Bangor theatre: Stephen Farry says planning was valid

Performing arts and technology innovation centre The centre will feature a 350-seat theatre and rehearsal studios

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Employment and Learning Minister Stephen Farry has said he is confident the planning permission for the South Eastern Regional College's (SERC) new performing arts centre is valid.

An investigation began into the development after concerns were raised by Bangor residents.

Residents contacted the BBC after a £12m funding announcement for the new Bangor theatre was made on 24 October.

They claimed SERC's planning permission had expired.

SERC has said all work started on time and that approval is still valid.

When the BBC visited the site on 22 January some construction was evident but the area was still being used as a car park.

The Planning NI website states that planning permission for the theatre was granted in 2008 and expired on 23 October 2013.

In a statement on Thursday evening, the DoE said: "If work was carried out at this site within five years of the application being approved then everything is fine.

"DOE planning today carried out an inspection of the site which established that the vehicular access to the development has been constructed in accordance with planning permission.

"DOE planning now just need the relevant paperwork supplied to it to confirm when this work was actually carried out which, in turn, would confirm that a breach of planning control did not take place."

'Hugely embarrassing'

Earlier, Dr John Barry, a Green Party councillor in Bangor, said the whole situation was "hugely embarrassing".

"I think it's a huge embarrassment for Employment and Learning Minister Stephen Farry and Environment Minister Mark H Durkan in terms of two government departments not communicating with each other," he said.

"There needs to be some clarity. It clearly says on the planning portal website the permission for the theatre expired on 23 October, the day before Stephen Farry made the funding announcement, so it only adds to his embarrassment."

The Green Party MLA Steven Agnew has said he will be submitting urgent questions to both ministers in the assembly to clarify the situation.

On Thursday, Mr Farry said: "I would stress that when dealing with developments that have the potential to enhance the local economy and the education offered to our young people, local political representatives act in a responsible manner and seek to ensure that they are informed of all the facts before seeking to undermine the potential for development.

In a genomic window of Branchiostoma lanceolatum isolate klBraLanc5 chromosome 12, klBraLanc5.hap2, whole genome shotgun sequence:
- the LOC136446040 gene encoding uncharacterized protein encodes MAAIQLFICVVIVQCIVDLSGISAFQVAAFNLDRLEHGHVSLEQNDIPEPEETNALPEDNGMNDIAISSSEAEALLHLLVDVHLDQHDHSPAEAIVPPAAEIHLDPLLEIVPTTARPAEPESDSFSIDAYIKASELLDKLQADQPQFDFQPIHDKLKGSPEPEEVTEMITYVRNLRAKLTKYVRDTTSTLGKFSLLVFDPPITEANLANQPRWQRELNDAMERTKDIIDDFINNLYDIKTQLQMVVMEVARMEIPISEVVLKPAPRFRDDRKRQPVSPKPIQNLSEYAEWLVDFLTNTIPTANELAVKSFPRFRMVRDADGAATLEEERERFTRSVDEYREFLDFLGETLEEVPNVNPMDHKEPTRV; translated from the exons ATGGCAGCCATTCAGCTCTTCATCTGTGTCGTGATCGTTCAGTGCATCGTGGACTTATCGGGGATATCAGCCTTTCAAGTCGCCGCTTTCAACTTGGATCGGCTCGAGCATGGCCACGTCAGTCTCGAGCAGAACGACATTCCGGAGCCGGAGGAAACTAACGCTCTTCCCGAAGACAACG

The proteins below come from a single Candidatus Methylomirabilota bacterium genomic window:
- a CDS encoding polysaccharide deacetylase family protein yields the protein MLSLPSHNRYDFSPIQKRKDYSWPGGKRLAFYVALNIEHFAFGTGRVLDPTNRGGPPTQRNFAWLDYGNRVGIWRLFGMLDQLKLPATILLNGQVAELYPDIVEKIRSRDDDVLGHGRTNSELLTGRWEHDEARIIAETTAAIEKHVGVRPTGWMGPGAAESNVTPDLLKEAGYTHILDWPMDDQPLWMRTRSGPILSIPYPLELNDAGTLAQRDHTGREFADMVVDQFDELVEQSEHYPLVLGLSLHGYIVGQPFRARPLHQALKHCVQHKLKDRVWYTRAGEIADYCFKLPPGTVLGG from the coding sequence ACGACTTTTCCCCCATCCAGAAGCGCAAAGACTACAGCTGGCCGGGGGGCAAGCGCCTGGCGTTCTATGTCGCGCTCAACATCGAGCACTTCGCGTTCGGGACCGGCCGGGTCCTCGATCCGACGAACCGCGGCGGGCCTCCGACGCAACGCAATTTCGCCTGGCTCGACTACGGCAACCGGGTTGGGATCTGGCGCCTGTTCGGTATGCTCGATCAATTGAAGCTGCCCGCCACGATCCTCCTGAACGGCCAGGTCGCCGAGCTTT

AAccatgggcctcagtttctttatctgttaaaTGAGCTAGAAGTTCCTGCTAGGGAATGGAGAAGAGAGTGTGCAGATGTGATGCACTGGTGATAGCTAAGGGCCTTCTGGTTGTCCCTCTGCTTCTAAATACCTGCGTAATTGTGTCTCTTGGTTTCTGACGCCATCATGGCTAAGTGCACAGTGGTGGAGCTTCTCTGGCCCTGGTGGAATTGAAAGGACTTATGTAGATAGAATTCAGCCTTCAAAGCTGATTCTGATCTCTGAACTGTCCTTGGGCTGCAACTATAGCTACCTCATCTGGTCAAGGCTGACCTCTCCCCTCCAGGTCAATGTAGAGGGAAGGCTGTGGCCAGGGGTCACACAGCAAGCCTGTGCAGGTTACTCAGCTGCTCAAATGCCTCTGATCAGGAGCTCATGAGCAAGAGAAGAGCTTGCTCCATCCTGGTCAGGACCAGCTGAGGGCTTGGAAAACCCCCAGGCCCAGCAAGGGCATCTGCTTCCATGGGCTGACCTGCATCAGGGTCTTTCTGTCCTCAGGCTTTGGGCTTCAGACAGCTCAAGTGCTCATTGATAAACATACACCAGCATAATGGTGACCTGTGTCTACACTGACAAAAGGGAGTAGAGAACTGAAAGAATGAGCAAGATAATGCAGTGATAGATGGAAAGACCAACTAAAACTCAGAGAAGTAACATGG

"Planning Service officials inspected the site today (Thursday) and confirmed that works had been commenced in line with planning permission. My officials are now liaising with the DoE to provide the formal evidence of the dates when those works commenced.

"I look forward to the economic, social and skills benefits the new centre will bring to Bangor, North Down and indeed Northern Ireland."

Expired planning

The DoE has guidelines about what happens when planning permission expires and what it looks for to see if work can continue.

"Following the granting of full planning permission, there needs to be evidence of the commencement of development in accordance with the approval," the DoE said.

"In the case of buildings this is often clear through the digging and laying of foundations, the construction of brick courses, the creation of an access etc. Where a change of use is permitted, it needs to be clearly established that the new use has started.

"Deciding if development has commenced in accordance with an approval takes careful examination of the planning permission and the nature and amount of change made to the site in question."

Currrent site. Work has started on the site of the new theatre and the DoE investigation will establish if the project is far enough ahead

Dr John Barry said the same rules must apply to everyone.

"It cannot be that planning laws are flouted when ordinary citizens who would have achieved planning permission and went through the same process would have enforcement action against them. The planning law has to be applied equally to everyone," he said.

"It really makes a mockery of any sense of joined-up thinking between the departments. It's just another one of a sorry litany of planning mistakes and people are getting fed up with it."

SERC has always maintained that the development is legitimate and has said it will continue with the plans.

In a statement, a spokesperson said: "SERC are pleased to announce that work on the new Performing Arts and Technology Innovation Centre commenced before the application expiry date.

"This has been confirmed by the senior planner at the area planning office. Work continues on the site."

Teaching facilities

There were about 50 objections to the development, according to the original planning file which is held in Rathkeltair House in Downpatrick, County Down.

Objections had been received from local residents, the South Eastern Education and Library Board and the DUP MLA Peter Weir.

The new performing arts centre is due to be built opposite the SERC campus on Bangor's Castle Park Road, and is expected to open in 2015.

It will feature a theatre and rehearsal studios, along with teaching facilities for students to learn about technology.

Plans for the facility were shelved in 2010, but were given another lease of life when Mr Farry said he had secured the necessary funding.

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